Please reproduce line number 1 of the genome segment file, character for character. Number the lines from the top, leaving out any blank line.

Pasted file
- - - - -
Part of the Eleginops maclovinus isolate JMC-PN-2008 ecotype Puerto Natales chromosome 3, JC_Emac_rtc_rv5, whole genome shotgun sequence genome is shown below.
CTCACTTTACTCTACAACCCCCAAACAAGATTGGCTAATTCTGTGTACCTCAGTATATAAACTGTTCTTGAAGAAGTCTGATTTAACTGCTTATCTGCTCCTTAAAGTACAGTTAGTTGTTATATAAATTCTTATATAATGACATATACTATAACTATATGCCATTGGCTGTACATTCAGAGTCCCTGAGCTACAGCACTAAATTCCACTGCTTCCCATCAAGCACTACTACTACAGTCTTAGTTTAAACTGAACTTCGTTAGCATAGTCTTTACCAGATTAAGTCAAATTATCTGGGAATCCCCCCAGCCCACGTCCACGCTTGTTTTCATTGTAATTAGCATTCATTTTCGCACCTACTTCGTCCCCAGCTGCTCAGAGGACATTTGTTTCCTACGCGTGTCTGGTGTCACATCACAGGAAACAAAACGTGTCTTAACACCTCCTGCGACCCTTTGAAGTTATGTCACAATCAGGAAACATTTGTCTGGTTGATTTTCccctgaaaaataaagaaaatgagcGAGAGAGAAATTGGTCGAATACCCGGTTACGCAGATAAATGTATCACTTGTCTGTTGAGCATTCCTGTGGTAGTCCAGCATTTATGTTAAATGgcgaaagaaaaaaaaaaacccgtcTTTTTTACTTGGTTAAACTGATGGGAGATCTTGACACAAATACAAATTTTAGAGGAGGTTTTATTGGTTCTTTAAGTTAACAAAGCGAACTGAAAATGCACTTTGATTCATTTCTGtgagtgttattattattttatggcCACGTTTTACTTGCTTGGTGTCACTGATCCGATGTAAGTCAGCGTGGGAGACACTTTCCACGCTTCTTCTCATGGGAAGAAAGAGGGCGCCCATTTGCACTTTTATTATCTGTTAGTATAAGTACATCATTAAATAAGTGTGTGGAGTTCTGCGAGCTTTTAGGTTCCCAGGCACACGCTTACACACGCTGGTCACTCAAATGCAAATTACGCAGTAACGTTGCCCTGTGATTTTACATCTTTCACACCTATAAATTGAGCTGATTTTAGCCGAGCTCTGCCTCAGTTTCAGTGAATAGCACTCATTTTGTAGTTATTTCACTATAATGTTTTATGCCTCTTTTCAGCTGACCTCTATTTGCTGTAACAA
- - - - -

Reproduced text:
Part of the Eleginops maclovinus isolate JMC-PN-2008 ecotype Puerto Natales chromosome 3, JC_Emac_rtc_rv5, whole genome shotgun sequence genome is shown below.